Keeping children safe online is always important, but with the rapid rise of children using social media amid COVID-19 also comes increased opportunities for predators to access and exploit our youngest and most vulnerable citizens.
Now, new research from the University of South Australia is helping protect children from potential paedophiles by investigating the language and behaviours that online predators use to gain unacquainted children’s trust during opening chat sequences.
Funded by Wesptac Australia’s Safer Children, Safer Communities grants, the research team will work with the South Australian Police (SAPOL) to identify the typical and recurrent behaviour patterns used by offenders in both initial online contact and preliminary nonsexual interactions, using conversations with undercover police posing as children online.
“Online child exploitation is an ever-increasing concern. While previous studies have focussed on establishing offender profiles based on case file information, this research will help identify how predators gain children’s trust in the very early stages of online interaction” Dr Tudini says.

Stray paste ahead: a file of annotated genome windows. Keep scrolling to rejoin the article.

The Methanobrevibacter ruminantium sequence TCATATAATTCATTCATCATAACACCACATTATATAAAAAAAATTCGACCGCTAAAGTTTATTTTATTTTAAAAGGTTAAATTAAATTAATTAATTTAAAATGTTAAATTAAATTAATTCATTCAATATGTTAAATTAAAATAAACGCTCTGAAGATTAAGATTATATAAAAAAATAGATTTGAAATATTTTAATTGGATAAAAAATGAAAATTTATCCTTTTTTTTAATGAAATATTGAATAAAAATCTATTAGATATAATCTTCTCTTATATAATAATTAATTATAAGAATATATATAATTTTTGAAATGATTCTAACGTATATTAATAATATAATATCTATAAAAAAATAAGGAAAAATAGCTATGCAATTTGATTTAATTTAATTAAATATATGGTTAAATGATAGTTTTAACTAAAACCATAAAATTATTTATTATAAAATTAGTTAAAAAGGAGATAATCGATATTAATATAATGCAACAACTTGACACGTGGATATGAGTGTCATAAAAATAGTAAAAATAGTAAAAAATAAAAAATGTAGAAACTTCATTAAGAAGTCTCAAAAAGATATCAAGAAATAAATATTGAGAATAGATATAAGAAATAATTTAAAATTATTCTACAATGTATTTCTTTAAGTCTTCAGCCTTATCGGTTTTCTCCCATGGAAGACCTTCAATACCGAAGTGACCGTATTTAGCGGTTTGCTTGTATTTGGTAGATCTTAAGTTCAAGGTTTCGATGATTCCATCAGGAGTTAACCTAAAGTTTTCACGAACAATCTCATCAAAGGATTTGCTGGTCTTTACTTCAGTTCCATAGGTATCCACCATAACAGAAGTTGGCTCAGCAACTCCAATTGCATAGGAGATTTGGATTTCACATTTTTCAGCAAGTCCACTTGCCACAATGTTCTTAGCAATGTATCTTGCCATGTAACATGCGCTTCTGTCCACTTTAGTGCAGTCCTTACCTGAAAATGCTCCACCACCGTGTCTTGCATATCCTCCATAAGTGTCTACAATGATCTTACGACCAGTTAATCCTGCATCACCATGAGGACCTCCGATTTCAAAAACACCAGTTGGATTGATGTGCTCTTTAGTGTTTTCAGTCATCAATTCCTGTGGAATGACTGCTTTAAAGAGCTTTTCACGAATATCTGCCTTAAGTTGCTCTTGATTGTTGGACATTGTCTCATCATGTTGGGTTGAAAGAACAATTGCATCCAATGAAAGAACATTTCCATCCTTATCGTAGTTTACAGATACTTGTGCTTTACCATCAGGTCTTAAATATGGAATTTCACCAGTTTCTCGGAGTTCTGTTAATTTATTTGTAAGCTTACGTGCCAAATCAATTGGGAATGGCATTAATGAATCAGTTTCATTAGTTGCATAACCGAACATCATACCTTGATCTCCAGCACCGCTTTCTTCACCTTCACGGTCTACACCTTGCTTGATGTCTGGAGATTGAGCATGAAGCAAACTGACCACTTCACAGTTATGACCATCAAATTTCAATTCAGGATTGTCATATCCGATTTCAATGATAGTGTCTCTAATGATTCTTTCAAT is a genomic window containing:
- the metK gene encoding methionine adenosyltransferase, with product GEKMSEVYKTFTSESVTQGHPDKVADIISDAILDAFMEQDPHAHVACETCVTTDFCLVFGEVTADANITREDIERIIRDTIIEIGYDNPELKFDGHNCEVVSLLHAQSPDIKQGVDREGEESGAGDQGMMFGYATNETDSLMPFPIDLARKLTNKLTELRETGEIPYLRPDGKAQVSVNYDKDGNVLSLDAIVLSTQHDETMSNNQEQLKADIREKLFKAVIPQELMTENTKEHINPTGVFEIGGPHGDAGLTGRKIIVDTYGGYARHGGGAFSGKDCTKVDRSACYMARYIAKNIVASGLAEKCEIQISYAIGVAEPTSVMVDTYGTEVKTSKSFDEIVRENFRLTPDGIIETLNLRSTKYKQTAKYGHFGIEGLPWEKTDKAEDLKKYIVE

“For example, we may find that predators are using specific grooming language and behaviours to encourage children to move to ‘safer’ online spaces such as Snapchat, where their conversation leaves no record.
“By tracking and examining these online conversations we will deliver empirical information that can inform child protection authorities and contribute to educate children and protective adults on this type of online abuse.”
Data from eSafety – Australia’s national independent regulator for online safety – shows that one in four children (aged 8-12 years) and one in two teenagers (aged 13-17 years) have talked to a stranger online, with about 25 per cent of all young people having made friends with someone they met on the internet in the past year.
In 2020-21, eSafety recorded 14,494 child sexual abuse materials.
Detective Chief Inspector Richard Lambert, Officer in Charge of Special Crimes Investigation Section says the research may help prevent online child abuse.
“Children are accessing the internet at a very young age, often unsupervised and spend long hours using electronic devices to socialise on the internet,” Detective Chief Inspector Lambert says.
“SAPOL is supportive of this type of research, which may assist investigators to identify online groomers and intervene at the earliest opportunity and may assist in preventing some instances of online child abuse.”
The study commences this December 2021.